- Like the diplomatic examples, translators are often used by people appearing in judicial courts or other official settings. They may be fluent enough to get by day-to-day usage in their non-native language, but worry that it's not enough for legal or other specialised usage.
- This trope hit Sergio Aragonés at least once. Aragonés had been booked for a convention in Texas, but the con staff took the running gags of Aragonés' inability to speak English from his comics (especially Groo the Wanderer) as the truth. They hired an interpreter to translate for Aragonés without realizing that he spoke very good English. However, Aragonés felt bad about the interpreter going home unpaid, and so he played along, letting the translator field questions, interpreting them into Spanish for Aragonés, who would reply in Spanish for the translator to relay to the congoers.
- Subverted in the Chinese-US negotiations after the Hainan aircraft collision in 2000. The negotations and all diplomatic drafts were done in English rather than Chinese. One reason for this was that the solution to this crisis was the "Letter of the Two Sorries". Using English allows the US say it was "very sorry" but to claim that this was not an apology and to allow the Chinese to claim that it was. Chinese is much more precise and would not allow for this sort of ambiguity.
- Supposedly happened in the Scottish town of Stornoway. A member of the town's Pakistani community was a witness in a court case, and he insisted he only spoke Punjabi. A translator was found from the community, but he said he only spoke Punjabi and Scots Gaelic. So another translator had to be found who could translate from Gaelic to English. The story goes that it later transpired that all three men spoke all three languages, but objected to the case and wanted to wind the court up.
- Invoked during the Cuban Missile Crisis by Ambassador Adlai Stevenson at the UN Security Council: "Do you, Ambassador Zorin, deny that the U.S.S.R. has placed and is placing medium — and intermediate-range missiles and sites in Cuba? Yes or no—don't wait for the translation—yes or no?"
- Princess Ruth Keelikolani of Hawai'i, who studied English in her youth, but as a protest to US hegemony over the islands refused to either speak or listen to English, communicating only in Hawai'ian for the rest of her life.
- Happens in Canadian jurisdictions, frequently by Quebec politicians (usually separatists) who insist on talking only in French even if fluent in English, and by various First Nations people and Inuit who make a point of speaking only in their native language and demanding translation at meetings. In the latter case, in meetings amongst themselves, almost universally the language spoken is English (except possibly for elders).
- Apparently taken to extremes in the former Yugoslavia at least once: Serbian, Bosnian, and Croatian are highly mutually intelligible, falling under what used to be called Serbo-Croatian with different dialects. In Bosnia, it is reported that one court trial ended up requiring an interpreter for "Bosnian to Croatian" for a trial held in a Croat-majority district. Note: This is like requesting an interpreter for "English to Australian."
- On a related note, even fluently bilingual people are often advised by their lawyers to request a translator for court appearances, on the grounds that one's ability to speak a second language can deteriorate under stress.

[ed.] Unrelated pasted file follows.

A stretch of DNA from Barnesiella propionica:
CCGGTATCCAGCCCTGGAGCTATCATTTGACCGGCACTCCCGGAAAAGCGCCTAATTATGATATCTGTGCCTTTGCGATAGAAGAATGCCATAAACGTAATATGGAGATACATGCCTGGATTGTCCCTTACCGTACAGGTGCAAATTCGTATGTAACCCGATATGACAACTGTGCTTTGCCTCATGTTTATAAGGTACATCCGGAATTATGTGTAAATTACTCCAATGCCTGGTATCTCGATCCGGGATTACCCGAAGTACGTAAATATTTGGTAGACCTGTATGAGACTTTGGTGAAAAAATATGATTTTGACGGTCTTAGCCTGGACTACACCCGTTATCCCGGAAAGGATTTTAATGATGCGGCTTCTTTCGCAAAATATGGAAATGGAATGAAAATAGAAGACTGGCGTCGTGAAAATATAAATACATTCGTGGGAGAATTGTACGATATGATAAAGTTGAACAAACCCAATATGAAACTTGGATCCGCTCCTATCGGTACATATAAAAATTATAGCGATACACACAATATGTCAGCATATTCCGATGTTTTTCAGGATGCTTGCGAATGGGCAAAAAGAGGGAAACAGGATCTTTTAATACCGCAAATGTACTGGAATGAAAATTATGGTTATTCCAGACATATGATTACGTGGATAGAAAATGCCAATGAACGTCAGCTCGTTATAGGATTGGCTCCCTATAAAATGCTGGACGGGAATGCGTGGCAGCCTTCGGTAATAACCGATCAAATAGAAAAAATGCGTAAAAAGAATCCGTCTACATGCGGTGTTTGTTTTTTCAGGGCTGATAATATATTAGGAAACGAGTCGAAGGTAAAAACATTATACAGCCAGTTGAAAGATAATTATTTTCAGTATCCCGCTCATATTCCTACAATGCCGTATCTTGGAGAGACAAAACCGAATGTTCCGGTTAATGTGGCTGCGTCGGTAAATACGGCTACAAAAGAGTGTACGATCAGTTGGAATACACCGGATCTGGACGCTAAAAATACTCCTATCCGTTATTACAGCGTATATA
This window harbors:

- German band Rammstein did an interview for an American radio show once through a translator. When asked about the meaning behind one of their songs, they gave a long reply in German, which the translator struggled to find an appropriate English equivalent for. One of the band members gave a much shorter answer in English himself. The next time one of the band members was interviewed on that show, it was in English without a translator.
- A lot of senior Polish military officers during World War II previously served in German or Austrian armed forces during World War I and spoke German fluently. However, in German captivity, many insisted on having translators. One example of this is Admiral Jozef Unrug, who was a high ranking German navy officer during World War I and actually spoke Polish poorly when he was called upon to head the navy of reborn Poland. He never spoke a word of German in captivity, even when the Germans brought his old friends and colleagues from his days in German navy in attempt to gain his cooperation.
- Averted in the 18th and 19th century, when French was the international language of diplomacy. This extended so far that e. g. the Prussian king, foreign minister and other diplomats would communicate amongst each other in French dispatches and memorandums even though German was everybody's first language, in order to remain exact within the language in which the resulting communications to foreign governments, treaties etc. would be written. As military officers then were also frequently expected to do double duty as diplomatic representatives, French was then also the first and often only foreign language an officer would learn. Which was e. g. why during the Waterloo campaign Blücher's and Wellington's high commands communicated in French with each other (Blücher's chief of staff knew a little English, having served in Canada during the American War of Independence).
- In late 19th and early 20th centuries, many military officers were multilingual and could carry on Bilingual Dialogue. In some cases, however, this was abused as a point of insult. For example, in 1940, the British and French high commands were not especially cordial with each other, despite being allies. French General Gamelin, the supreme commander of the allied ground forces in France, had habit of holding joint meetings speaking only in French that was spoken so rapidly and peremptorily that even the bilingual British generals had trouble understanding.